Darcy: 'So what do you recommend to encourage affection?' Elizabeth Bennett: 'Dancing. Even if one's partner is barely tolerable'
(from Jane Austen's Pride and Prejudice, 1813)
Ouch. Dance, one would think, is a pleasant thing. An all-singing all-dancing person in the Anglophone part of the world is someone who is in good shape and humour. In Poland dance is likewise associated with vitality, livelihood, so also with youth. Dla młodych taniec, dla starych różaniec literally means dancing for the young, rosary for the old. It’s a sad vision, which is why you should enjoy life while you can.
The Germans do so by having many partners: they call it dancing in many weddings (auf mehreren Hochzeiten tanzen), which is the English equivalent of having your cake and eating it. A Pole would remark that those Germans gave it all they got by 'dancing the tango' (Poszedł w tango), whilst the Brits would respond comprehensively that it takes two to tango.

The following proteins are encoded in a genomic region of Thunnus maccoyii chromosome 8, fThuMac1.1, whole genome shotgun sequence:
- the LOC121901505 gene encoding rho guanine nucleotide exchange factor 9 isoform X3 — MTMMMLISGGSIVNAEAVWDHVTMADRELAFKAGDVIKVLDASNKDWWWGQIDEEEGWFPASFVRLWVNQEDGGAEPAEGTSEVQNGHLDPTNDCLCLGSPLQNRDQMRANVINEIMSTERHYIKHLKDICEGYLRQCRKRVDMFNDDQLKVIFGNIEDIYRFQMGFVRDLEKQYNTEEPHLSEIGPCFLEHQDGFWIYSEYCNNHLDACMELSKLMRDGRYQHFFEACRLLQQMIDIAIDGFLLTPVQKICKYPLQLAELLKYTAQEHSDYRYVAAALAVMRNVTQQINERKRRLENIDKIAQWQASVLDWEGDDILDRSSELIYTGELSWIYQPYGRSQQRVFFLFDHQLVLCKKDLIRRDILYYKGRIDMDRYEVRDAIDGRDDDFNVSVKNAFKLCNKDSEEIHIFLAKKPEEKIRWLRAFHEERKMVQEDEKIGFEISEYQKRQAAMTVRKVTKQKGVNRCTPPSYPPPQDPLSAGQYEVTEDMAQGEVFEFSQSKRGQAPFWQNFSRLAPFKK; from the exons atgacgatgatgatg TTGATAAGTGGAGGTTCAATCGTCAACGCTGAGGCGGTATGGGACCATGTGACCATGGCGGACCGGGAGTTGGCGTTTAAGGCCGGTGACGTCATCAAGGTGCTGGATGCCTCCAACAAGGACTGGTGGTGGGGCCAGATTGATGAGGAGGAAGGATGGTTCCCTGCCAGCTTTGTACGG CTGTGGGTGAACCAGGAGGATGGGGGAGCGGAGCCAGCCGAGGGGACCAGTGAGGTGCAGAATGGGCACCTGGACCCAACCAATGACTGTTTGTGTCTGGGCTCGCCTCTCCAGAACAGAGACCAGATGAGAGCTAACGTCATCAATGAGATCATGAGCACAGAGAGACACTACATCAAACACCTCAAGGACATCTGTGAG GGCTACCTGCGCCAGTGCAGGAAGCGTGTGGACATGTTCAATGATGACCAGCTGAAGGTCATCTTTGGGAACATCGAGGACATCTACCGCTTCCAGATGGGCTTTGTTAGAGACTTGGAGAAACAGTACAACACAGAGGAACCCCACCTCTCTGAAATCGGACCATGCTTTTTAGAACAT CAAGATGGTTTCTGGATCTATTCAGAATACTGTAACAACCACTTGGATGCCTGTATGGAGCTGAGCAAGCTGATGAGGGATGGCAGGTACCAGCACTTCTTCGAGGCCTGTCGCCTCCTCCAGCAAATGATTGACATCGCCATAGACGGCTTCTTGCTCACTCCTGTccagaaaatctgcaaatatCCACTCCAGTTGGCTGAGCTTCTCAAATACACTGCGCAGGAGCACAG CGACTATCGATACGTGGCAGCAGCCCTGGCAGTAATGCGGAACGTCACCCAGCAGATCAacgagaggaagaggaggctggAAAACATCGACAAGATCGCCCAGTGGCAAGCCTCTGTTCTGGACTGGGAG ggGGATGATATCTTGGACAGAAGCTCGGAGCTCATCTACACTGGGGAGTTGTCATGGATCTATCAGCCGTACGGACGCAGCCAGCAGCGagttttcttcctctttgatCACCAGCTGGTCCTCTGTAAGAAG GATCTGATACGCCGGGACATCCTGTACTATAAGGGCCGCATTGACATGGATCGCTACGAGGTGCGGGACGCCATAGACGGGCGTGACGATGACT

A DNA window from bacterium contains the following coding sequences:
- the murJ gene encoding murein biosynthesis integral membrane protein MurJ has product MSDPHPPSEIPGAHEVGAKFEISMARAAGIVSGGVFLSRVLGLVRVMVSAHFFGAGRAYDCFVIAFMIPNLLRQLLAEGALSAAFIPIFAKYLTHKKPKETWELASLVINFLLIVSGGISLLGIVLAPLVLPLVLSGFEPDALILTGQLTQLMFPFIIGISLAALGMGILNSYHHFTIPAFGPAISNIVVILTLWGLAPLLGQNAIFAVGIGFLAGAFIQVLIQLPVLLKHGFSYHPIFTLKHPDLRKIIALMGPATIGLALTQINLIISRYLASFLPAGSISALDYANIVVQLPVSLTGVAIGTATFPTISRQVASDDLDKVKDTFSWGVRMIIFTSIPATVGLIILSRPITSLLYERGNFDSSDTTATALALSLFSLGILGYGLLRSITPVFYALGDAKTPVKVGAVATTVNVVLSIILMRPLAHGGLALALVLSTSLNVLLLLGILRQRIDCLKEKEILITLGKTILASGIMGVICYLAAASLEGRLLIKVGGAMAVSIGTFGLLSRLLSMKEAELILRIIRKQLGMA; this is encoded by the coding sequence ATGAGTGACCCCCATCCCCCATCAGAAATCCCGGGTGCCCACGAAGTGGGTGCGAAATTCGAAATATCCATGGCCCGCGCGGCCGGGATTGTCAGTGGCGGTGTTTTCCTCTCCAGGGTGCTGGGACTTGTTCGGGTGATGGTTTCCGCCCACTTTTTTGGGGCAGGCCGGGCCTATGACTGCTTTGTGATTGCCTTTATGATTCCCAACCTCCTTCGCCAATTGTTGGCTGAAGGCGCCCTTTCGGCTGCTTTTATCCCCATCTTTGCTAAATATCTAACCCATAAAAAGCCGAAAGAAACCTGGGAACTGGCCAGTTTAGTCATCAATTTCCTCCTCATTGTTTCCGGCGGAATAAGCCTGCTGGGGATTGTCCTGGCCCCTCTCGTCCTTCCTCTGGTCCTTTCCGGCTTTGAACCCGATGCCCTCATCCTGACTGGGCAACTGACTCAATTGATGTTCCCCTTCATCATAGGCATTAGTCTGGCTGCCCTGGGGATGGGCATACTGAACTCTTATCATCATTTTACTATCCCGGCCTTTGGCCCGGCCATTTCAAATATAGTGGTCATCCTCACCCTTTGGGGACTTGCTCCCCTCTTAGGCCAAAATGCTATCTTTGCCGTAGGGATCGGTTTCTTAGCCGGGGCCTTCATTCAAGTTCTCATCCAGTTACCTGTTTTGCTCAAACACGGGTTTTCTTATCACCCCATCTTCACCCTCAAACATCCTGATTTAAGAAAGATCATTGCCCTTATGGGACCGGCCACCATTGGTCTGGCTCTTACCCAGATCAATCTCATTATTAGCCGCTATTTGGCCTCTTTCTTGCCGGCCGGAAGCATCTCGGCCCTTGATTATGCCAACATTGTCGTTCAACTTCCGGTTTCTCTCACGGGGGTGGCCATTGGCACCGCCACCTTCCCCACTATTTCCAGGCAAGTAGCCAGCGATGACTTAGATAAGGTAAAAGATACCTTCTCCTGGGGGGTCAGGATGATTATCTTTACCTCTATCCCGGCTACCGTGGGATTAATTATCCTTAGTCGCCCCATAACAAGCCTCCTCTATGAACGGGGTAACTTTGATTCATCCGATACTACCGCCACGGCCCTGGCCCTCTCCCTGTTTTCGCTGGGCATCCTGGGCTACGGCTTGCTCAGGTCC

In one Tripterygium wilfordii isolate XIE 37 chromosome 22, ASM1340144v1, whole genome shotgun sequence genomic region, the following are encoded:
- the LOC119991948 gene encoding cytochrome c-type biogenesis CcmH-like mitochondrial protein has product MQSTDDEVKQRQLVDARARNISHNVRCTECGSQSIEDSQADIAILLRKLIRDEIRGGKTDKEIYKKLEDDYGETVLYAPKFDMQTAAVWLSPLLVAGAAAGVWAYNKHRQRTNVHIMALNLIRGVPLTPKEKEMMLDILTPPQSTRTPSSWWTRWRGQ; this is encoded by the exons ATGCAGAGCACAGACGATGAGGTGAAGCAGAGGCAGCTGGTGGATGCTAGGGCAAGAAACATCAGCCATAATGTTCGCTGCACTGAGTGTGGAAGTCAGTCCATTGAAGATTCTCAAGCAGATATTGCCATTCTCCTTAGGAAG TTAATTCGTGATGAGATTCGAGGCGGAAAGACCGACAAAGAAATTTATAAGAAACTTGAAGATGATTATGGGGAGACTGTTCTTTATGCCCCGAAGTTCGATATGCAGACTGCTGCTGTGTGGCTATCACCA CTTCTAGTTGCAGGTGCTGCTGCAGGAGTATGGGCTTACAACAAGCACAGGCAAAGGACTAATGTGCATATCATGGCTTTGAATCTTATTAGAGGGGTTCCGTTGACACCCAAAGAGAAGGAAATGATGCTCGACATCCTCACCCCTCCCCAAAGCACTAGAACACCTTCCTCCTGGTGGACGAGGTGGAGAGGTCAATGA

The Germans must be a careful lot in general though; they wouldn't 'let someone dance all around their nose' (Jemanden auf der Nase herumtanzen), or be walked all over. The Poles also warn you about dancing in life - W życiu jak w tańcu - każdy krok się liczy - because as in dancing, every step is important. One false step and you'll be in the dance (essere in bailo) - you will find yourself in an unpleasant or difficult situation, the Italians explain, and you might get dragged into something: tirare in ballo. Meanwhile, a Spaniard would complain if they got the worst or the ugliest dancer: bailo con la más fea (I dance with the ugliest). Of course, a Brit could accuse them of exaggerating and making a song and dance about it. Not all attempts to explain your mistakes are justified, goes a famous Polish proverb: złej baletnicy nawet rąbek spódnicy przeszkadza- a bad dancer blames thehem ofher skirt (a bad workman always blames his tools).